George Kennan's Containment Theory

George Kennan’s Containment Doctrine Revisited
Aizaz Khan
I would like to review George Kennan’s Containment Doctrine through the lens of a splendid article written by Chalmer M. Roberts, “How Containment Worked”, which first appeared in the 1972’s summer edition of the Foreign Policy journal. Roberts, was the chief diplomatic correspondent for The Washington Post who covered the Cold War, the nuclear arms race and the seats of power in Washington in the 1950's and 60's, The article gives a unique perspective of George Kennan’s contribution towards formulation of US foreign policy, during the post cold-war era and deals with the concept of containment and how Kennan’s famous “X article” in Foreign Affairs helped to rally support for Truman’s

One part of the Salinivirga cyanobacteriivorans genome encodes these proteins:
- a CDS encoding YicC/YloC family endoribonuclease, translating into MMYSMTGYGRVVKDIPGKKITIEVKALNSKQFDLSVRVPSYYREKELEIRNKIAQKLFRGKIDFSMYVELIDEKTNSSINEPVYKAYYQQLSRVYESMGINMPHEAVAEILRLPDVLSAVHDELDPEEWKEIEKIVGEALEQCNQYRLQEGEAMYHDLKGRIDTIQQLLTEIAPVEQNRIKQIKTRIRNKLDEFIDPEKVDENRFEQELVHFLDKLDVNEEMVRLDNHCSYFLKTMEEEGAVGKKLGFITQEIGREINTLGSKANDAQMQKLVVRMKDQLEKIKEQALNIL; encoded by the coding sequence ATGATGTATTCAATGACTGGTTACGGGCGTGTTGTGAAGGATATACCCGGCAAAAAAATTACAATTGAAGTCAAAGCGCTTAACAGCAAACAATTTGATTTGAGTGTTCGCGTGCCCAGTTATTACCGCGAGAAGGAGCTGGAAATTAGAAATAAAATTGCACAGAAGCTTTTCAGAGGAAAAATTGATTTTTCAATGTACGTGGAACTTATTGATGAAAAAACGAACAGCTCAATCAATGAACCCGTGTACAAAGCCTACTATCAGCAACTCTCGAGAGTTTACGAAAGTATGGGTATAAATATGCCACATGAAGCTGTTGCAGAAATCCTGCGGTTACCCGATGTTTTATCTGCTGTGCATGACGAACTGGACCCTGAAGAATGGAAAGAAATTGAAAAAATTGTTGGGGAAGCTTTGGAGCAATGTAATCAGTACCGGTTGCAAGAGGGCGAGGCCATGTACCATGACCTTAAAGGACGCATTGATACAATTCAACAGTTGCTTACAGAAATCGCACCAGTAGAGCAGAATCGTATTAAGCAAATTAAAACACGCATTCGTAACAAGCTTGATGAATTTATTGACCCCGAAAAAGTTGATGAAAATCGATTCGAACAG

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Roberts had shown immense understanding of the concept of containment with his assessment that containment by 1972 had run its course. Kennan realized early on that McCarthyism was creating disharmony in the American society and he wanted the government to take the leading role in stiffening the public against hysteria, while helping them to understand that while there were problems with Russia, they were manageable. However, by then it had been too late as the US had already embarked upon a confrontational course against the USSR. I believe that Kennan should never have published the “X article”, as he was an active-duty Foreign Service officer and comments or hypothesis by professional diplomats always carry weightage and have long-term implications. Had Kennan’s formulations remained in the inner portals of policy-memos, the subsequent governments could not have used them as a ruse to follow disastrous policies in third world countries and especially in Vietnam, for countering communism. Personal ambition might have come in the way of sound judgement while deciding to publish the “X Article”, as it catapulted Kennan into national lime-light and effectively made him the spokesman for post-war American internationalism. This also points towards a lack of humility in US foreign policy at the time. Walter Lippmann, a political commentator, was more vehement in his denunciation of the containment and called it a “strategic

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